The Dragon 32 is often derided by other 8-bit gamers, but this is unfair as it has plenty of interesting games on it. As well as notable classics like Chuckie Egg and Jet Set Willy, it also has some great exclusives. Here are just ten games that every Dragon 32 owner needs in their collection.
The Dragon version of this classic platformer was not an afterthought; it was developed in tandem with the more famous Spectrum and BBC Micro editions. And despite what Beeb fans might say, Chuckie Egg on the Dragon just about nicks it as the best incarnation of the game. It’s vibrant (as you’d expect, seeing as it uses that classic Dragon colour set of green, yellow, blue and red), fast paced, bucket loads of fun to play and it also represents a serious long-term challenge, although we still have no idea whether or not it features the full selection of levels – mainly because our skills in the chicken shed are sadly lacking these days.
Anyone who has played Jumping Jack on the Spectrum will be familiar with this; it’s the same game only with a different name – for reasons we can’t quite grasp. Leggit is often overlooked due to its basic graphics and blip-blip sound effects, but to ignore it on these ground would be madness. The basic premise is to reach the top of each screen by jumping through the gaps in the moving platforms. However, if you bang your head or clash with an enemy it’s very likely that you’ll get bumped down to the bottom of the screen. So it’s try, try and try again. Brilliantly simple and simply brilliant.
The Dragon was home to hundreds of coin-op clones, which was only to be expected in those heady days of the early-Eighties. Of them all, Donkey King is the most blatant – not to mention the best. It’s almost a carbon copy of Nintendo’s original, only with everything viewed in lurid Dragon-o-vision. All four levels are featured, Mario and Kong are there, and the manic gameplay is exactly the same. In fact, we’d go as far as saying that it’s better than many of the official home conversions. Realising that it was sailing a little too close to the wind, Microdeal later changed the title to ‘The King.’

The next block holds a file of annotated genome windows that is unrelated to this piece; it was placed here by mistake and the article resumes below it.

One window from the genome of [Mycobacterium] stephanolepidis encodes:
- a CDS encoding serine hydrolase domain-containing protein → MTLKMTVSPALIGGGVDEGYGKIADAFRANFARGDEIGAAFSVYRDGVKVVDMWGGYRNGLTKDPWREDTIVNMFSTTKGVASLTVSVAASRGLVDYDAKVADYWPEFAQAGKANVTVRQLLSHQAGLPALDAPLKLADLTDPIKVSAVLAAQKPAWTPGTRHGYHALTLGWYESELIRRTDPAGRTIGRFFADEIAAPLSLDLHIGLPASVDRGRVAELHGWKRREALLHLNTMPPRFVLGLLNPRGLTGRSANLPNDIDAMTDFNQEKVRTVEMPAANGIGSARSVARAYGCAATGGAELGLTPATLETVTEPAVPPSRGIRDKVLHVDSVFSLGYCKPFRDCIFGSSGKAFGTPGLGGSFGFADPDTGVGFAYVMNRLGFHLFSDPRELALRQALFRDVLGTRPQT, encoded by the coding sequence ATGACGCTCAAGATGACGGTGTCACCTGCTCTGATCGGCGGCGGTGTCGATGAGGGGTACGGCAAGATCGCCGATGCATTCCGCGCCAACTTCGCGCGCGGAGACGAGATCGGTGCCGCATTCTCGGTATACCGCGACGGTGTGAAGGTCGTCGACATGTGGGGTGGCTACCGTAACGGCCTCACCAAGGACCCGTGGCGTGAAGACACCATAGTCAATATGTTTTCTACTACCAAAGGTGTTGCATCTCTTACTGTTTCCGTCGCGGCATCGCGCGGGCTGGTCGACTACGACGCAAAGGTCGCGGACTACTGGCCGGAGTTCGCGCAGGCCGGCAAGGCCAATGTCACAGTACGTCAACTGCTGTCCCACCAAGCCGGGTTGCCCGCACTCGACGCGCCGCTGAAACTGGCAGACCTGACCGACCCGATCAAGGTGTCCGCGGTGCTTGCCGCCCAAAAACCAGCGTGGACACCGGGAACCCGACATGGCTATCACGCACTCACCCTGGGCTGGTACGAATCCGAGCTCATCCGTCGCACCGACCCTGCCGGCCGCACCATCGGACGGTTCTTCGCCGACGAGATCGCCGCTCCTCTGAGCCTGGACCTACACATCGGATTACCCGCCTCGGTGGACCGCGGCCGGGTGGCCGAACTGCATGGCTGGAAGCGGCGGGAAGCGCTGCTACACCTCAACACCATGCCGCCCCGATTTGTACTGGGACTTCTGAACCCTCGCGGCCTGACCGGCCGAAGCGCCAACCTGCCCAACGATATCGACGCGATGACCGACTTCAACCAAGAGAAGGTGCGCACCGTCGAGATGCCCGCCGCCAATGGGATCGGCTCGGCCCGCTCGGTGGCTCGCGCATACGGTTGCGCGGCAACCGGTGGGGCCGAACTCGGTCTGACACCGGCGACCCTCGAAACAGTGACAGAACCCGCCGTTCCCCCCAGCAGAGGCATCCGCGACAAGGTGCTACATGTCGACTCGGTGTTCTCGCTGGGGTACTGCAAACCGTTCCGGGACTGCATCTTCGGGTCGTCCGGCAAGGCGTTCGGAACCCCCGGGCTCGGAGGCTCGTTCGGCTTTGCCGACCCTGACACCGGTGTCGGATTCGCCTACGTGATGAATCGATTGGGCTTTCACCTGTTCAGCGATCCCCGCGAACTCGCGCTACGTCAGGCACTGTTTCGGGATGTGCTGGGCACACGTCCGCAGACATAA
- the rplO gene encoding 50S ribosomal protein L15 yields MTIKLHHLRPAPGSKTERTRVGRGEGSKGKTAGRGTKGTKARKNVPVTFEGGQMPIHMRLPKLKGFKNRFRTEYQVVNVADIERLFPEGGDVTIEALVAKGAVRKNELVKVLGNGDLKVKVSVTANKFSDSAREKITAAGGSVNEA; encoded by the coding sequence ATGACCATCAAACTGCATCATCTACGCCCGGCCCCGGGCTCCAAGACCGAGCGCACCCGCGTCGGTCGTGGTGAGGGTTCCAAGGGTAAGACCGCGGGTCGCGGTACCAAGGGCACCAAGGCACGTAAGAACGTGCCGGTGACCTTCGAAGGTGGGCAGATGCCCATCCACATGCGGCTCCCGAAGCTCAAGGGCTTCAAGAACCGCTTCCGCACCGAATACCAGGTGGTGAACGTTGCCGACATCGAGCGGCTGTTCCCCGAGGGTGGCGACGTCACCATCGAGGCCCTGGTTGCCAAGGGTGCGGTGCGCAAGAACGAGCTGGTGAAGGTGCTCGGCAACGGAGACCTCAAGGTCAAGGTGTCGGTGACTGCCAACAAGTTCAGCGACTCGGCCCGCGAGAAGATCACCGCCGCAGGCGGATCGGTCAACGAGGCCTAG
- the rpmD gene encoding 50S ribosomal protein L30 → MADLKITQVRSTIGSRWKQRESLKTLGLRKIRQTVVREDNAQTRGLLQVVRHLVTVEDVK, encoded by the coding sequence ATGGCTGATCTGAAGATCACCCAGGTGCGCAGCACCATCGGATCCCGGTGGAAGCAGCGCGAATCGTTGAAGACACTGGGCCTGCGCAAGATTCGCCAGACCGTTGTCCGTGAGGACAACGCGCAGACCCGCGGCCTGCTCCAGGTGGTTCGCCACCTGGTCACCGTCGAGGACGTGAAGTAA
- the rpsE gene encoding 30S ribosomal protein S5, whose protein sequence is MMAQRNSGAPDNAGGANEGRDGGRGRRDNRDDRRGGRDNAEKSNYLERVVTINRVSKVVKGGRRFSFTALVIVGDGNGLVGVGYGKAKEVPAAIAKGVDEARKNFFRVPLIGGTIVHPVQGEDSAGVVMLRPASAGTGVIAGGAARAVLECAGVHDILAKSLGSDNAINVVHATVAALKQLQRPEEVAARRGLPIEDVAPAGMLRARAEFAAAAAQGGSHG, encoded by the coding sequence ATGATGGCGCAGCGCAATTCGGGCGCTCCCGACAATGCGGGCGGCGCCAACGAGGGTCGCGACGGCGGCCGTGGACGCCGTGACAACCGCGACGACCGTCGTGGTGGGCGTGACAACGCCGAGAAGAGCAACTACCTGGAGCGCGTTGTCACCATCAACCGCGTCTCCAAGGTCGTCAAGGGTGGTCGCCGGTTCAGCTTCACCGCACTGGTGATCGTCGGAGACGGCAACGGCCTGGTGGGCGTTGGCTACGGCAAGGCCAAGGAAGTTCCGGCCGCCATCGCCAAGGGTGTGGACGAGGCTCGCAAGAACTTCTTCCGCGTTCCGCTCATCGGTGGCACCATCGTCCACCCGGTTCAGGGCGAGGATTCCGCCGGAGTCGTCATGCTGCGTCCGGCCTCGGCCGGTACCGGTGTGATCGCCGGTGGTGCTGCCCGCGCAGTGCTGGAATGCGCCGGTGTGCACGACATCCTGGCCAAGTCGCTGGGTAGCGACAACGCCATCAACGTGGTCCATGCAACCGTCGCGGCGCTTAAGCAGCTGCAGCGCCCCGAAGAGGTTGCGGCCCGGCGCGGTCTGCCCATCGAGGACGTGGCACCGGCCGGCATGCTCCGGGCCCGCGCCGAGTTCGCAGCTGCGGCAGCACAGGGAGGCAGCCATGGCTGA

Released in 1987, Airball proved that there was still a market for quality Dragon software. This isometric adventure sees you rolling a ball around a series of tricky 3D levels, trying to find a mysterious spell book (or something like that – we were always too busy gawping at the graphics to try and figure out what the hell was actually going on). You need only to compare this to any game released on the Dragon in 1982 or 1983 to release what a giant leap forward it represented. It was later ported to several superior systems, including the Amiga, Atari ST, PC and (unofficially) the Game Boy Advance.
Devil Assault is a clone of Imagic’s Demon Attack – see what they did with the name? If you’re unfamiliar with the original, it’s basically a trippy version of Space Invaders, with the player having to shoot down a number of fast-moving enemies. Devil Assault retains the original’s speed and silenced any accusations that the Dragon could only cope with slow-paced platformers and maze games. A unique feature is that, once fired, your shot follows the path of your ship so you’re able to effectively home in on enemies. It’s as hectic as hell and one of the best arcade shooters on the machine.